Prophet Elijah on Mt Horeb

(1 Kings 19:1-16)


One story of the Prophet Elijah particularly stands out from his life. Elijah was on the run – almost the whole of Israel had embraced paganism and no one who held to the true faith was safe. The Prophets were particularly a target. Elijah must have truly thought he was the only faithful servant of God left, and so he fled into the desert and was immediately overcome by profound despair. Our Lord then took compassion upon him and sent an angel to encourage him. Strengthened spiritually and physically, Elijah walked to Mt Horeb, fasting as he went. He did not know what to do; he was hoping that God would give him an answer.

Mt Horeb is significant because it is another name for Mt Sinai – the mountain so closely associated with Moses. God was present there – God had spoken there. Elijah would have known this, and so spent the night on the mountain in a cave. Indeed, God spoke to him asking what he was doing there. Elijah poured out his complaint before the Lord. At that time, no answer was given to him other than that he should leave the cave: “Go out tomorrow and stand on the mountain before the Lord; and behold, the Lord will pass by” (1 Kings 19:11).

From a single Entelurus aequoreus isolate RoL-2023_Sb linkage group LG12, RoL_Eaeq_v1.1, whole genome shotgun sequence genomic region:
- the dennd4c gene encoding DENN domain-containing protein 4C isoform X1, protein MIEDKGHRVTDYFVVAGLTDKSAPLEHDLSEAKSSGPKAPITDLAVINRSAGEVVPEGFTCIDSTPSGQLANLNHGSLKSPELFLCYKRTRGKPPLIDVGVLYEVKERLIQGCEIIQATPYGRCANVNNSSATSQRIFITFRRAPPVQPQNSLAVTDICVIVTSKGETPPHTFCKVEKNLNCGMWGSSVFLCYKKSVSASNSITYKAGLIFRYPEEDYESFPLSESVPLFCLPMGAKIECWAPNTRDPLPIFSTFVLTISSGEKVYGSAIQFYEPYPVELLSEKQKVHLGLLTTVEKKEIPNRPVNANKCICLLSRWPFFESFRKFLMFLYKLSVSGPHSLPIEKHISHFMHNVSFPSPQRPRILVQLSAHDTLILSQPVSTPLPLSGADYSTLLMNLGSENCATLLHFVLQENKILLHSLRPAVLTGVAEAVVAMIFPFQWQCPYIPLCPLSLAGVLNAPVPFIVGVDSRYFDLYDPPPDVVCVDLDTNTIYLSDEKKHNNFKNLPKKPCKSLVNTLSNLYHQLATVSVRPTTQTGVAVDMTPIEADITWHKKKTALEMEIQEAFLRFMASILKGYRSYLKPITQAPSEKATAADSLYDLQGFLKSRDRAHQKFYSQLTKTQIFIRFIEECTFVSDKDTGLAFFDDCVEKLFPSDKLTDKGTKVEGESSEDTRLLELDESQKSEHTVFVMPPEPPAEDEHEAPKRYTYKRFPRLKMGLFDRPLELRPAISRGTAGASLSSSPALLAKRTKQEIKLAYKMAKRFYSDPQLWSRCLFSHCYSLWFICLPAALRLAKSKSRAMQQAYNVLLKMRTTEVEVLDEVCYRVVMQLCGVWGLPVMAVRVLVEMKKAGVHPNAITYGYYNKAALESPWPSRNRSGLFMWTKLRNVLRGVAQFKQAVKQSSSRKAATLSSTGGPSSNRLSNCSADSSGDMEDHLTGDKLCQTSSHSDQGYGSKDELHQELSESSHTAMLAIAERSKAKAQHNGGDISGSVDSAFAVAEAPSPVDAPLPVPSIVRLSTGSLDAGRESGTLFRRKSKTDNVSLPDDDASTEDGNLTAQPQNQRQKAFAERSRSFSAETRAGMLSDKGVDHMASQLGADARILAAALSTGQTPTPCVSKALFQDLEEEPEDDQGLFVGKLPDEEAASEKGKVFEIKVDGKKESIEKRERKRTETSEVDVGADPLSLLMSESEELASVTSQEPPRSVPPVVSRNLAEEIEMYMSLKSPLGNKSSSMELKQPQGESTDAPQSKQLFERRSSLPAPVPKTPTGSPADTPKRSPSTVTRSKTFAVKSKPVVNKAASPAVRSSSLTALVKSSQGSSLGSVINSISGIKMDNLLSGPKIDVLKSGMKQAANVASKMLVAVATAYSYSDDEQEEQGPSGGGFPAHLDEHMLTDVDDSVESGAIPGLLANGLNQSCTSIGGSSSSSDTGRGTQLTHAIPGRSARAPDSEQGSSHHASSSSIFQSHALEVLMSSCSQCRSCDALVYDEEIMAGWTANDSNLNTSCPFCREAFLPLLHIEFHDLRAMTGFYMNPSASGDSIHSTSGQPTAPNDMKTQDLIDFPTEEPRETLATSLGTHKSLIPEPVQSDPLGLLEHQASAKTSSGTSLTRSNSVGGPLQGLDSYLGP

When Elijah left the cave, God sent a powerful wind that started to tear the mountain apart – but God was not in the wind. He then sent an earthquake that shook the very ground under Elijah’s feet – but the Lord God was not in the earthquake. He then sent fire, like He had earlier sent on Mount Carmel at the time of Elijah’s greatest victory – but God was not in the fire. Finally, something far more insignificant happened – some English translations call it “a still, small voice”, others “a gentle whisper”. In Greek, it is written as «φωνὴ αὔρας λεπτῆς» – the sound of a gentle breeze. And behold, God was in the breeze – a moment in which Prophet Elijah profoundly experienced the Lord’s peace.

He had learnt that to truly serve God, particularly in times of anxiety and persecution, requires the ability to listen. His despair, which was due in this case to trusting in himself, was entirely overcome. Elijah not only received a new call from God, but also the strength, the grace and the wisdom to accomplish it. This new mission was a little different to the one which had so overwhelmed him before – he was to anoint new leaders for the people, and Elisha as his own successor as prophet. Before this encounter with God on Mt Horeb, this task seemed utterly impossible. But now, having experienced the might of the “gentle breeze” of the Lord’s Holy Spirit, he knew with certainty that with God, all things are possible.


Source: Lychnos August / September 2017